If you want more options, our team has covered that as well with reviews of the best French Press coffee makers of 2021.

The Percolator

The Percolator

Percolating is an old method of brewing, dating back to the early 19th century. Although it has lately lost its popularity, it’s still a great method that produces strong coffee in big batches. 

Percolation means to filter slowly through a porous substance, and that’s exactly how a percolator pot prepares coffee. At the bottom of the percolator is a chamber for water where a tube sticks out and runs the length of the pot. A grate for coffee grounds sits just below the tube’s top.

When the water in the pot boils, steam rises through the tube into the upper chamber. With continuously boiling water, the pressure increases and the vapor condenses to a liquid. That liquid, in turn, “rains” over the coffee grounds and trickles back to the lower chamber, infused with coffee. It goes on until the desired strength is attained.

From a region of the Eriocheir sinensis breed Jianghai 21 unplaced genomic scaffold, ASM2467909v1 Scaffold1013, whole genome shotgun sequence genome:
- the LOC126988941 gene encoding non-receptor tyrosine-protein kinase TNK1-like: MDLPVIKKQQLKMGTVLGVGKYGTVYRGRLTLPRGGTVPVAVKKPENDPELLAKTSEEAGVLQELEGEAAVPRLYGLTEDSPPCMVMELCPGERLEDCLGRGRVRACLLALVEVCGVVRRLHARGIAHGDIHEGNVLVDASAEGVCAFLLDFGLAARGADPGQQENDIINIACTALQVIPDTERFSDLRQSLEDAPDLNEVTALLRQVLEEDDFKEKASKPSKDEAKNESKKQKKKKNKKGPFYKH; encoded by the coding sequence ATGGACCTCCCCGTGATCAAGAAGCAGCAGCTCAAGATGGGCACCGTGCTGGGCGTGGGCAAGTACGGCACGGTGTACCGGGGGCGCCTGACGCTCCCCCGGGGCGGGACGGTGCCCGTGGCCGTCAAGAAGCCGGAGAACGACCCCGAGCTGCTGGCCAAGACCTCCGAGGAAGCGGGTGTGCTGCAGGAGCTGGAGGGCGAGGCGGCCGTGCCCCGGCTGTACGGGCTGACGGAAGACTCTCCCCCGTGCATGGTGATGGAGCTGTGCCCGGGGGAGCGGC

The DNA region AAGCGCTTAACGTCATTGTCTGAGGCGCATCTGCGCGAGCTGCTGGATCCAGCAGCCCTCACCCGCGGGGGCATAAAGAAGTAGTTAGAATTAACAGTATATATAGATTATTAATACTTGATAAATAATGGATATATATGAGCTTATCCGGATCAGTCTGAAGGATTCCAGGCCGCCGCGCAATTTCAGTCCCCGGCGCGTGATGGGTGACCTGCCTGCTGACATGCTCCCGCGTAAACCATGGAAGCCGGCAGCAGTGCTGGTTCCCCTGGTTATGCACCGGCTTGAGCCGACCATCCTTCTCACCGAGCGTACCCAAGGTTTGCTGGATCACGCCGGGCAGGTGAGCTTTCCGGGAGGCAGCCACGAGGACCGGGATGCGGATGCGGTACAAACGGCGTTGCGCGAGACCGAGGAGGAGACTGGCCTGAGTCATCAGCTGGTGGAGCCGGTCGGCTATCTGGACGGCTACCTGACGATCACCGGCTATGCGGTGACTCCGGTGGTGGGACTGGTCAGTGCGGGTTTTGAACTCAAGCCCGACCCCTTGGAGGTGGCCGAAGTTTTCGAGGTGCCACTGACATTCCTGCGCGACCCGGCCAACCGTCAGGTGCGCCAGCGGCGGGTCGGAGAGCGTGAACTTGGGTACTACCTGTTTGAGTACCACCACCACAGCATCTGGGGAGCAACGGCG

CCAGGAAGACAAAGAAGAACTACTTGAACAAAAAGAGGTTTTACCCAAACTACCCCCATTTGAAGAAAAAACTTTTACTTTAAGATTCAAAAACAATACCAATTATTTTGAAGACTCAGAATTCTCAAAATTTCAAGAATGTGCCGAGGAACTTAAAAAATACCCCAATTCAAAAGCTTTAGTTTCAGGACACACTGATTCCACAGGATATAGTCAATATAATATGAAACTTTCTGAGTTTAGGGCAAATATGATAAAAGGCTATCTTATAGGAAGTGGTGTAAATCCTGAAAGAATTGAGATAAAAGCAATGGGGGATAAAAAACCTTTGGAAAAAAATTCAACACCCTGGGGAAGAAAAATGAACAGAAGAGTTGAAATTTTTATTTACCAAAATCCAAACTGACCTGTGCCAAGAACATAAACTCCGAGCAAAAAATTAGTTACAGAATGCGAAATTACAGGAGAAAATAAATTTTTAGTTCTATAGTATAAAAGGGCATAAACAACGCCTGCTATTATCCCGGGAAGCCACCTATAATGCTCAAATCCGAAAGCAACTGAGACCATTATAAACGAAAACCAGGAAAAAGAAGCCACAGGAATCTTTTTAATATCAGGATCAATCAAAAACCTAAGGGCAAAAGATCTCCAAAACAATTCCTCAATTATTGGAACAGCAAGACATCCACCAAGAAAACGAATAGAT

Percolators are present in the market in two forms: stovetop, which you should heat on a stove, and electric, which will heat by itself but still requiring your attention.


Very efficient 

The coffee percolator is ideal to use when you need to make coffee for a group of people and don’t have enough time. It can brew a huge batch of coffee in an impressively short period.

Strong coffee due to its unique technique 

The French press operates on immersion, while pour-overs rely on drip methods, but percolators use steam and condensation to get the best out of the coffee grounds, and the results are no less than wondrous. Coffee brewed by a percolator will have a strong and robust body.

Simple and budget-friendly